Tutorial 10:

Aerosol Particle Thermodynamics

Cari S. Dutcher, University of Minnesota, USA.

Abstract: The chemical thermodynamic properties of the salt, organic, and acid mixtures present in soluble aerosol particles govern the particles’ phase state, water uptake, and gas-particle partitioning, as functions of temperature and relative humidity. In this course, we will cover fundamental thermodynamic properties used to describe atmospheric aerosol particles, such as hygroscopicity and water uptake; activity coefficients and deviation from ideal behavior; solid-liquid-gas chemical partitioning; phase transitions including deliquescence, efflorescence and liquid-liquid separation; and thermodynamics of surfaces, including Kelvin effect, surface tension, surfactants and surface-bulk partitioning.  Bulk and single particle thermodynamic measurement techniques will be reviewed, including isopiestic measurement techniques, electrodynamic balances, optical tweezers, and hydrodynamic traps. Attention will be given to typical sources of error and uncertainty in the measurements, in order to improve the user’s understanding and interpretation of thermodynamic properties. Available modeling approaches and predictive calculators for thermodynamic properties of activity, surface tension, density, phase partitioning, and mixing state will be discussed.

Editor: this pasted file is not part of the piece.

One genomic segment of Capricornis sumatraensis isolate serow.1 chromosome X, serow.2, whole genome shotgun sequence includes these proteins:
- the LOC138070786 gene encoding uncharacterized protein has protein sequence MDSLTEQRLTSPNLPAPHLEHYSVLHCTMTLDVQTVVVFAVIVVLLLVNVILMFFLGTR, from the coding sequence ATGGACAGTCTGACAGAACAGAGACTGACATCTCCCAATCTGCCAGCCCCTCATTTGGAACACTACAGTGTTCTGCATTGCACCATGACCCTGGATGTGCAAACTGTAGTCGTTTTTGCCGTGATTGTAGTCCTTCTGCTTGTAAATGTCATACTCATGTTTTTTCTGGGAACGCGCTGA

Short bio: Cari S. Dutcher is an Associate Professor of Mechanical Engineering (ME) and Chemical Engineering and Materials Science (CEMS) at the University of Minnesota, Twin Cities, with research interests in aerosol science and multiphase fluids. Cari has served on the American Association for Aerosol Research (AAAR) board of directors, AAAR aerosol physics working group chair, and currently serves as secretary on the AAAR Executive Board.  She has received a number of early faculty awards, including the 3M Non-Tenured Faculty Award, NSF CAREER and AAAR Kenneth T. Whitby Award. Cari received her Ph.D. from the University of California, Berkeley in Chemical Engineering and was a postdoc at the University of California, Davis in the Air Quality Research Center.